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How to fill out a Snagging Sheet

Snagging >>> Filling snag sheet

Print out as many blank sheets as you require or just print out one and get copies printed out. Remember that when you have completed your snag you will have to give copies to the Site manager and Sales department. You can make carbon copies when doing your original snag, or make as many copies(of the completed sheets) as you need later.

When you go to snag the dwelling you are thinking of buying ask if you can go unaccompanied; it is best if you can do it at the weekend, the sales staff are always there then. Try to snag on a sunny day if you can; that way a lot of things will show up that you won't see on a dull day e.g. bad finishes on ceiling, walls and woodwork. If the site manager or his assistant go round with you they will try to deter you from putting items on the snag sheet. Their comments will range from veiled threats ("Well, if you don't really want the house....") to blatant lies ("You will find that it is well within the tolerances allowed in New House Building Regulations.").
Other comments you will hear;
"You always get this with new buildings"
"That is getting done this afternoon/tomorrow morning"
"Our maintenance team(a semi-retired pensioner with bad eyesight and a chip on his shoulder) will put that right when the house settles down after a few months."

Also be aware, if the Site Manager or his assistant goes round with you, where they stand - they may be trying to block your view to something or standing on a defect they don't want you to find(eg an uneven floor).
When going to inspect a house it is helpful to take a few things with you.

Blank snag sheets and printed out Bozzle Snagging Checklists and a pen, a small (9 inch) spirit level, a tape measure and a camera (to record views from windows which may used as a selling point and six months after you move in the view is hidden by a block of flats.) and if you are really particular, a small make-up mirror to look behind pipes, tops of doors etc. , and perhaps a pair of binoculars to check the roof and upper part of the house externally, especially if it is a three storey.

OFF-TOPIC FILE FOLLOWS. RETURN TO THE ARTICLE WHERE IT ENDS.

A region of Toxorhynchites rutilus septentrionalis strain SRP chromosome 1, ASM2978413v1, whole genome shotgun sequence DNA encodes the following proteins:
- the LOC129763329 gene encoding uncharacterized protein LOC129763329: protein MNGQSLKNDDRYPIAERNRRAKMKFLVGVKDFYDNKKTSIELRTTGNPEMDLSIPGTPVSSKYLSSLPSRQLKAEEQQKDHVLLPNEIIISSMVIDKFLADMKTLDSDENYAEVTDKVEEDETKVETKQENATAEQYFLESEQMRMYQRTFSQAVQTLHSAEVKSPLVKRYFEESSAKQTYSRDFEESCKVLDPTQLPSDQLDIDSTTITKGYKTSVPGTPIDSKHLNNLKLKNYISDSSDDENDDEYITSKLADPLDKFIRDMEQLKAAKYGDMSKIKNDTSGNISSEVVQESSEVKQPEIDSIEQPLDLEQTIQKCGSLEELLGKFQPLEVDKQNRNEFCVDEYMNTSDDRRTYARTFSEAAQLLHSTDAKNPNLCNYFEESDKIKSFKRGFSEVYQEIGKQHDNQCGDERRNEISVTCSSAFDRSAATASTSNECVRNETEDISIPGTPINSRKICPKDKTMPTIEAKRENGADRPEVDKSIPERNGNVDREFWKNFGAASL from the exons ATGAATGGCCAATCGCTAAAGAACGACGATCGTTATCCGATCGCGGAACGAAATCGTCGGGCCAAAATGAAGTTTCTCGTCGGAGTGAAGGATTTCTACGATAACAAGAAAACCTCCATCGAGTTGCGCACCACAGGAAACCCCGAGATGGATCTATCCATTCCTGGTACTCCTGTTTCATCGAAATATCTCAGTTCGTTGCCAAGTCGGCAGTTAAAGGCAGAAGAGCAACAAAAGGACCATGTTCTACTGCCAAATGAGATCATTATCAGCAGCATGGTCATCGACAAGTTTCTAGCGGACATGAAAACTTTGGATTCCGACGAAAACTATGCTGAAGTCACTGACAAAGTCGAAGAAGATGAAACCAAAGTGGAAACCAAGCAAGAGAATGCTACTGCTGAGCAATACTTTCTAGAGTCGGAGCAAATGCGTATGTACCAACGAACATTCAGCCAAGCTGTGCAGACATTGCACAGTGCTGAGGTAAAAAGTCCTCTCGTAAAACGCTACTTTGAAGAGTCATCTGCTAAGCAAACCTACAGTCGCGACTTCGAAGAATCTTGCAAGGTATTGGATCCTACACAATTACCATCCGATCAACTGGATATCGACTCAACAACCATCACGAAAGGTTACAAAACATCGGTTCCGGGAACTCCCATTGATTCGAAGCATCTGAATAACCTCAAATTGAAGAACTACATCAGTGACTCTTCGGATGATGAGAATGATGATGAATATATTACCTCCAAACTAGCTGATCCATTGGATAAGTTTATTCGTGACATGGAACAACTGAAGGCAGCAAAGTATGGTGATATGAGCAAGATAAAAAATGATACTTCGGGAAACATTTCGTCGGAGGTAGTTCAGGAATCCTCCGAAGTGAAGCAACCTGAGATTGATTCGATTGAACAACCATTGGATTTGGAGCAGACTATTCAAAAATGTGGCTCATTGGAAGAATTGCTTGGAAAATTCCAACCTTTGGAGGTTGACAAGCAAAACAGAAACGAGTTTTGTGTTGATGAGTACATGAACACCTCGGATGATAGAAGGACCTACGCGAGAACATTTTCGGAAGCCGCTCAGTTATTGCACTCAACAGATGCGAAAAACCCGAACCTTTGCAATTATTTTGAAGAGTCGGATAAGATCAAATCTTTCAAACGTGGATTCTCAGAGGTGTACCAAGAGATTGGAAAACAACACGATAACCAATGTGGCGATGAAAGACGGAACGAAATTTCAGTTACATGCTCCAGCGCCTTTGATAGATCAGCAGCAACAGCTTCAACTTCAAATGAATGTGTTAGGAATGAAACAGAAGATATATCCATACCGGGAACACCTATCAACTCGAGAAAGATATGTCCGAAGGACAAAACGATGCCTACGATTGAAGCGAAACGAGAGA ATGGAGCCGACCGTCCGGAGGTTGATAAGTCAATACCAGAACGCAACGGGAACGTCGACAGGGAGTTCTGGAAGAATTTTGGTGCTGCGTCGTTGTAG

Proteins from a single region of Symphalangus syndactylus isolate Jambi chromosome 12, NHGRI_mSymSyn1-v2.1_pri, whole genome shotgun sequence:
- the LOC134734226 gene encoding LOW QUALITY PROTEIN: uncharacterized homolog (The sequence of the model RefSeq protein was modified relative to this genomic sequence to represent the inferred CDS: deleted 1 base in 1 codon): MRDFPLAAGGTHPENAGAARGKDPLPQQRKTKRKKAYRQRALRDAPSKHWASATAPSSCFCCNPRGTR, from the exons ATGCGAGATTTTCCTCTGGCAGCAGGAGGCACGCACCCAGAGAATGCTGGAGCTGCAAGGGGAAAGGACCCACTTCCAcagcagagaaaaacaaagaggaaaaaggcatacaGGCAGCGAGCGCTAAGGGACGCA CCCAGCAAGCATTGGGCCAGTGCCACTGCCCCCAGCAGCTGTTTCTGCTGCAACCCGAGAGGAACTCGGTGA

Use the Snagging Checklist to help you through each area of the dwelling.

As you find the faults enter them on the Blank Snag Sheets. Don't be timid about the number of pages you fill out; if it needs 50 pages, do it.

The more faults you find the more terrified the Site Manager will be of you.

There are specific instructions on the accepted way to do this shown lower on this page.

There is also a list of commonly used abbreviations on snagging sheets, below the snag sheet example.

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eBook includes filled out example snagging sheet and blank snagging sheets.
Common faults can be found under washbasins, behind toilet pans, around boilers, in airing cupboards, where pipes go into ceilings and floors, front and back doors, bay windows and patio doors, and window sills.

Check ceilings and walls for holes, dents, lumps, bad joints, patchy paintwork and uneven plastering; especially the top joints between ceilings and walls, and in all corners. Areas above skirting board, around all architrave and trim, reveals of windows and doors need to be closely looked at.

All sockets, switches and fittings, and draught strips should be checked that they are paint free.

Check all glass, tiles, sinks baths, showers, all electrical fittings, door furniture and kitchen units for cracks, chips and scratches.

All windows and doors should open and close properly. Fire doors should close gently and completely without having to be pulled or pushed.

Make sure that carpets (where fitted) are tight and stain free.

Walk round every part of every room and stairs to check for creaking and uneven surface.

Switch on and off all lights, fans, heating, boiler, appliances. Press test button on smoke alarms.

Check all drawers and doors of cupboards for smoothness; look in cupboards for missing shelves.

Turn on and off all taps; flush toilets; check showers.

Walk over all the paving slabs to ensure they are securely laid. Putting your weight on the corners of each slab will expose any defect. Look for cracks and bits broken off.

Check all turfing for flatness. Look for dried out turfs and bad joints between them.

Look at guttering, down-pipes and lead flashing.

Look at drains, manhole covers (flush with the ground). Check garage, driveway and all fencing and gates.

Abbreviations used on a snag list

It is better to write out a word in full where an abbreviation might be mis-interpreted. It is not up to you to write down which trades should deal with the faults. That is the job of the Site Manager.

Standard Snagging procedure.

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